Organic produce could be the future of farming

The Wright Way Farm Owner Denny Wright says farmers need to learn how to farm the earth without eroding the top soil
Published: Jun. 25, 2021 at 6:03 PM CDT
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ROCKFORD, Ill. (WIFR) - Organic produce could become the future of farming. One state line farmer says it’s crucial to protect the earth’s natural nutrients used to grow fruits and vegetables.

The Wright Way Farm in Beloit grows everything from strawberries and tomatoes to cabbage and onions. Farmer Denny Wright started out gardening in his back yard and over the past 15 years it’s turned into a multi-field operation, requiring around the clock care.

“We know that the food we’re growing is going to people locally and they’re enjoying it and people want to know where it grows, they come out here, they visit,” Wright said. “Sometimes they come out and work a little bit, they get their hands dirty and they work in the soil and they see where their food comes from. That is in me, it’s the connection. So for me it’s about making connections, making community connections.”

Wright says farmers need to learn how to farm the earth without eroding the top soil and stop using all of the nutrients.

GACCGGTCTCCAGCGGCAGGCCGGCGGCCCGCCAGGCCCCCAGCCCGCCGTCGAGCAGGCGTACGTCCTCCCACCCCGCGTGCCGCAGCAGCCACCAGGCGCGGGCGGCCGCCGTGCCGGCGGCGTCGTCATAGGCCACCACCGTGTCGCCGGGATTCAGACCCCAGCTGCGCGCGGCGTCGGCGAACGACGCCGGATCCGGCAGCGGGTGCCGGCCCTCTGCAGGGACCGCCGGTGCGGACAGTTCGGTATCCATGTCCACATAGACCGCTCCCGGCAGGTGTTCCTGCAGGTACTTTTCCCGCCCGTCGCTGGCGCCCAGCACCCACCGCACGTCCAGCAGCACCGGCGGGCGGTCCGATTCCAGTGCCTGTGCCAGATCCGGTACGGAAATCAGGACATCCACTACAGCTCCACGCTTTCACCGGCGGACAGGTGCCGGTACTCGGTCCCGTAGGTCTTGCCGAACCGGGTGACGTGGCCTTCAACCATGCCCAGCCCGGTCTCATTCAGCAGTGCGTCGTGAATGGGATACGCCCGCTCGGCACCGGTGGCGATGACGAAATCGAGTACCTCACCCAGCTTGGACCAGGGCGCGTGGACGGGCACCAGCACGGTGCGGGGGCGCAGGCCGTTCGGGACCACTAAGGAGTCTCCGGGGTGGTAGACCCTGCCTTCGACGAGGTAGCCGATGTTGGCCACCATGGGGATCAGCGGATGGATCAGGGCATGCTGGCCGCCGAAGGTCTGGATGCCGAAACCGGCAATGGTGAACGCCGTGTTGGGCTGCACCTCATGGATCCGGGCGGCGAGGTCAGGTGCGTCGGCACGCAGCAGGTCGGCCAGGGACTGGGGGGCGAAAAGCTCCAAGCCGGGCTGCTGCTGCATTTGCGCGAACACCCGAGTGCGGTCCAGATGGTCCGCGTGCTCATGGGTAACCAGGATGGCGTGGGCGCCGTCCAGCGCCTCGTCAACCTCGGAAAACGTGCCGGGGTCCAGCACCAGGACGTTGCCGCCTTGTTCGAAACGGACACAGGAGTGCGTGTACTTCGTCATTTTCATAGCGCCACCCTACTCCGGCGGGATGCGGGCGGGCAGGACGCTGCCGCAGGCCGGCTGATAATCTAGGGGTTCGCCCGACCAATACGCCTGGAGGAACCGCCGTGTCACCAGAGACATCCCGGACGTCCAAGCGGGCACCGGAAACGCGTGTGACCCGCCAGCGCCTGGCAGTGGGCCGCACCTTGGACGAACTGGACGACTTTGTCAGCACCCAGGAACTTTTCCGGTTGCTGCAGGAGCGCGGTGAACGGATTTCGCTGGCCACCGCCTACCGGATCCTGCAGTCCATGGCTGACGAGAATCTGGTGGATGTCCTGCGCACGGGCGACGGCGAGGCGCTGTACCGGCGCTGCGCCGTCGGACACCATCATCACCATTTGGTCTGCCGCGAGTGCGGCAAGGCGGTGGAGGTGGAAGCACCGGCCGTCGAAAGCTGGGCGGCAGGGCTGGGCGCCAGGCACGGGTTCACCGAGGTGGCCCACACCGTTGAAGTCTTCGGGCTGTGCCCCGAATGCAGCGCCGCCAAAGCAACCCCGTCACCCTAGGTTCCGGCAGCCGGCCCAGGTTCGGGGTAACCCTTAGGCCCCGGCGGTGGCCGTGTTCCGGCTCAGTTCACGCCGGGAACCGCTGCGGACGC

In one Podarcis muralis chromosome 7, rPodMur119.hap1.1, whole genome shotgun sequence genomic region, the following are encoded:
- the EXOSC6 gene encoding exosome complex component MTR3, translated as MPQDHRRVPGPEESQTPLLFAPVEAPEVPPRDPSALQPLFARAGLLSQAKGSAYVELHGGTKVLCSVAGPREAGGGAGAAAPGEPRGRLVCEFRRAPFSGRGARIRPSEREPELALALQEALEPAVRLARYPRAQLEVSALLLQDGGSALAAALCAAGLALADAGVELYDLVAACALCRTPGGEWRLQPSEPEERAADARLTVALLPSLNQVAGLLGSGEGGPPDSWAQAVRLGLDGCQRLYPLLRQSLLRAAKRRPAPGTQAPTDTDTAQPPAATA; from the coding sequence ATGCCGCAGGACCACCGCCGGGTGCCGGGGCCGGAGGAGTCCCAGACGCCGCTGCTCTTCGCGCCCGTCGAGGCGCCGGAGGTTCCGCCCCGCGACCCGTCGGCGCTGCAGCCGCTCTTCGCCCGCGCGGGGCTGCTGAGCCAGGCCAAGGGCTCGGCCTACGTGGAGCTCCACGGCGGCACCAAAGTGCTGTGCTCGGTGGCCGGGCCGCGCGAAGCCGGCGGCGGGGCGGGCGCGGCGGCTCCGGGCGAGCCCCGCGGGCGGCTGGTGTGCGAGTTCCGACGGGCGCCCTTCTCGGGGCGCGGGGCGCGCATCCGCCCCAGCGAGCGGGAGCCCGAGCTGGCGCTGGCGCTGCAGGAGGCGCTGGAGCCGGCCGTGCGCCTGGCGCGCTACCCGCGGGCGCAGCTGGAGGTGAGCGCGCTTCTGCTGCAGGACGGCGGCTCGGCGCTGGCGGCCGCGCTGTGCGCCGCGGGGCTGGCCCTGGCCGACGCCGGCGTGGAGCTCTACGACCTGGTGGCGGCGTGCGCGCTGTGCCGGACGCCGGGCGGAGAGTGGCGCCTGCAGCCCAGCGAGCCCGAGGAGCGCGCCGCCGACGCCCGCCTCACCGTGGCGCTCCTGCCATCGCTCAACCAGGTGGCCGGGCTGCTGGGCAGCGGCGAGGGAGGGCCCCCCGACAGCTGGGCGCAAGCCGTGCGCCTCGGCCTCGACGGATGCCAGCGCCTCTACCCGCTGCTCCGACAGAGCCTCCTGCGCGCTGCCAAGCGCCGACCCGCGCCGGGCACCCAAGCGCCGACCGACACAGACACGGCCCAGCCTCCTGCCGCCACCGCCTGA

“Studies are showing that we’re probably in our last 80 years of top soil, we’re mining it, we’re taking all the nutrients out,” Wright said. “The idea is for a farm like this, environmentally to work with nature but to leave top soil behind as much as we’re taking so it’s a trade.”

Several employees and volunteers help maintain the crops and pick them when they’re ready. All of the workers are committed to organic farming.

“It’s really nice to see people excited about what you’re picking, they’re just as excited as us so we like to see that.”

You can find the Wright Way Farms organic produce and others at the Edgebrook Farmers’ Market in downtown Rockford on Wednesday’s or at the Beloit Farmers’ Market on Saturday’s.

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